Recent research demonstrated that the hippocampus is one of the rare regions in which neurogenesis continues throughout adulthood. The role this neurogenesis plays in the normal function of the hippocampus is unclear, although there is evidence that neurogenesis in the subgranular zone (SGZ) of the dentate gyrus may be linked to learning and memory (see  for a recent review of this subject). Neurogenesis in this region decreases with age  and this appears to be a function of decreased proliferative capacity of the stem cells themselves . Whether this is an intrinsic change within the stem cells themselves or induced by a change in the neurogenic environment is as yet unclear. Molofsky et al  showed that increasing expression of p16INK4a with age is linked to decreased proliferation of subventricular zone (SVZ) stem/progenitor cells. While this gene is not linked to decreased hippocampal neurogenesis in aging animals, a similar gene may control this function in the hippocampus.
In addition to the potential changes within the stem cells themselves, decreased hippocampal neurogenesis may be influenced by environmental factors. For example, environmental enrichment increases neurogenesis , as does physical activity  and learning and memory tasks. In contrast, stress decreases neurogenesis . Several critical growth factors including basic fibroblast growth factor (bFGF), insulin-like growth factor-1 (IGF-1) and vascular endothelial growth factor (VEGF), decline dramatically in middle-aged brain . Mice deficient in the FGF receptor 1 in the dentate gyrus have a greater than 80% reduction in cellular proliferation . Similar declines were also observed for IGF-1 and VEGF . IGF mRNA expression decreased in the aging animal [21, 22] while IGF-1 administration increased proliferation in the subventricular zone and subgranular zone and enhanced cognitive function . Increasing VEGF expression in the hippocampus through gene transfer in adult rats, more than doubled neurogenesis . Further, this increased neurogenesis was associated with improved performance in a spatial maze. In contrast to the decrease in growth factor in the hippocampus, pro-inflammatory cytokines may increase. One prominent cytokine, IL-1β, appears to decrease spatial learning .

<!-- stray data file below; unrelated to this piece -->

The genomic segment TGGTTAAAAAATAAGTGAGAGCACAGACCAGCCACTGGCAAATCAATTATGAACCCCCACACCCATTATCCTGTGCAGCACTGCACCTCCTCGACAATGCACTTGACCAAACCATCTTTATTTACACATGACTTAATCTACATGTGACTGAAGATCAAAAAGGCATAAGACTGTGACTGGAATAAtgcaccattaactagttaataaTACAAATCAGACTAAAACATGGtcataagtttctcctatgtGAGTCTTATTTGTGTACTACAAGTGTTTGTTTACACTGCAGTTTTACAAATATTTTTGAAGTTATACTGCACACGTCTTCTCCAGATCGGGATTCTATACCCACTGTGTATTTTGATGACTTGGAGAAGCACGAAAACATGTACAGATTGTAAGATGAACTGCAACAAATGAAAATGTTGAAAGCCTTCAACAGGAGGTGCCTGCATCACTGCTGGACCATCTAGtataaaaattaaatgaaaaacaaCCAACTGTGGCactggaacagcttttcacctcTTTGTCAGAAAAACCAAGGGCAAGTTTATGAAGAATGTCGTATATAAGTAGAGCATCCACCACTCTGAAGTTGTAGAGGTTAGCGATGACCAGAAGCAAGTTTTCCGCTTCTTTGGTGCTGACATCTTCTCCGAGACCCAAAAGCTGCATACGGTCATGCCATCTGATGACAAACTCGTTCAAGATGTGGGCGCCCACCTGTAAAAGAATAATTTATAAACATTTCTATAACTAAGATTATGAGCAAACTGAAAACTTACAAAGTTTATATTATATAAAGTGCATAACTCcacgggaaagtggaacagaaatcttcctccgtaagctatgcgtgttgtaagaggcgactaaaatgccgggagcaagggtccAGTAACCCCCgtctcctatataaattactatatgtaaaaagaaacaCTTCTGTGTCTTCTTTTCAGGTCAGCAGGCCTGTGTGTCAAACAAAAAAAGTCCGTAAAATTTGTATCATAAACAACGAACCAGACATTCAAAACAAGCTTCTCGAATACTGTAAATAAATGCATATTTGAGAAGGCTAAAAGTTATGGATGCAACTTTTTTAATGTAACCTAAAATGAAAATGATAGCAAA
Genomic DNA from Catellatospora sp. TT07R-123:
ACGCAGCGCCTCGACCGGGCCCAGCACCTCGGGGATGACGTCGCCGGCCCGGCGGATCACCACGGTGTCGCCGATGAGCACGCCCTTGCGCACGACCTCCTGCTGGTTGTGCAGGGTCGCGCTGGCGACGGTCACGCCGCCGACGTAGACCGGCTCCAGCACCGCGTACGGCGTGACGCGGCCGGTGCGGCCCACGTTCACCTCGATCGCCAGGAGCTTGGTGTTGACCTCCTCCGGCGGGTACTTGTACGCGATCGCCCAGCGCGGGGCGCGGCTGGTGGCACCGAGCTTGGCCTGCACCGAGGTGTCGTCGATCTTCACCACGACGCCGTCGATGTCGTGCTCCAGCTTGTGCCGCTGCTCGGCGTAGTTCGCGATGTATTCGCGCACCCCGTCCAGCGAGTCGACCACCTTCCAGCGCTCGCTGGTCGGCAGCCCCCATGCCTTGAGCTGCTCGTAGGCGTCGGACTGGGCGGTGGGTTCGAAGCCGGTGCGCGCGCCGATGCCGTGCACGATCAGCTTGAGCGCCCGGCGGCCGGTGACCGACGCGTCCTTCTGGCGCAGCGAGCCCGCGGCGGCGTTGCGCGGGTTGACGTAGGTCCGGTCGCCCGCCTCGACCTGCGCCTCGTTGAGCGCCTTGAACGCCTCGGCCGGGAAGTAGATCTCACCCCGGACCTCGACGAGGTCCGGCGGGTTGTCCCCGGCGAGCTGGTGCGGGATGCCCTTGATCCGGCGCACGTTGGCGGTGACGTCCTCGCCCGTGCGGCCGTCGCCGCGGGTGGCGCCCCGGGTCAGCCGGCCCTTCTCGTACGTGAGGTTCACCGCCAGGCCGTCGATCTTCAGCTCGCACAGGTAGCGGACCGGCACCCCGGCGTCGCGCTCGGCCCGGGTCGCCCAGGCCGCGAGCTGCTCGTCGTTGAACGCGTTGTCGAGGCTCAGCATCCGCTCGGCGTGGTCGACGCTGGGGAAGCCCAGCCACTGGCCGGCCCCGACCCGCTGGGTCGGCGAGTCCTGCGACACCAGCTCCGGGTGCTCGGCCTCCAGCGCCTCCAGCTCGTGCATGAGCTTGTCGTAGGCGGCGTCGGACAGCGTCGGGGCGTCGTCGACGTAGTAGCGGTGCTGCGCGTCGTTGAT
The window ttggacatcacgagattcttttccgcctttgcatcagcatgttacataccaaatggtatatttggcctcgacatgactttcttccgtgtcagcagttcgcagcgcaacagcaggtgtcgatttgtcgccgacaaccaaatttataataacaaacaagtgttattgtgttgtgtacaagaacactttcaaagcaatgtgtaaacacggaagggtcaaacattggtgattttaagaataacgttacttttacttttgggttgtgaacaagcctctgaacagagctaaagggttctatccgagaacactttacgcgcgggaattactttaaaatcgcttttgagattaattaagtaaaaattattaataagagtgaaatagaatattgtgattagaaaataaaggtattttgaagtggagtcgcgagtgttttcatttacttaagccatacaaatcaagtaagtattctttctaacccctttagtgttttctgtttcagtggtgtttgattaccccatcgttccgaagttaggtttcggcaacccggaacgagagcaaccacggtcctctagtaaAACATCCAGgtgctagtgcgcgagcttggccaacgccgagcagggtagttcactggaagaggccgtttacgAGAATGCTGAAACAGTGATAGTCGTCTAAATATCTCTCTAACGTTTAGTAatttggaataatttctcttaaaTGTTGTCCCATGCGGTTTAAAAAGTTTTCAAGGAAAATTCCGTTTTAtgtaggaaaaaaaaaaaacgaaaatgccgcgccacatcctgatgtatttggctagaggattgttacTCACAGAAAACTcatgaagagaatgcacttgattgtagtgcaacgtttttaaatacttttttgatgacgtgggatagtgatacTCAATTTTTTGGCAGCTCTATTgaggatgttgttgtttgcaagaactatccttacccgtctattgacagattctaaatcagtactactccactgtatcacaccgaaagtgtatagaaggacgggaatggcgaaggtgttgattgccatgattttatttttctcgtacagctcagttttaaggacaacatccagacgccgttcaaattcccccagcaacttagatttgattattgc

An altered trophic environment may also have effects on the local neurons. For example, there are a number of studies in different species and different brain regions that report pruning of the dendritic tree, including both loss of dendrites and dendritic spines , reliably occurs with age (for a review see ). This would imply a loss of synapses, and a likely loss of receptors. In contrast, there are also studies that suggest there is dendritic hypertrophy , which may be a function of cellular remodeling in response to cell loss. Aging axons may also be impaired compared to young axons. Transport rate of both fast and slow axonal transport decreases with age  and there is a reduction in neurofilament protein[30, 31]. These changes in axonal transport and structure can lead to changes in the absolute or relative levels of neurotransmitters . It is likely that by providing trophic support to these aging neurons, it would be possible to enhance proliferation and maintain dendritic and axonal connections. One such avenue is based on human umbilical cord blood (HUCB) cellular therapy.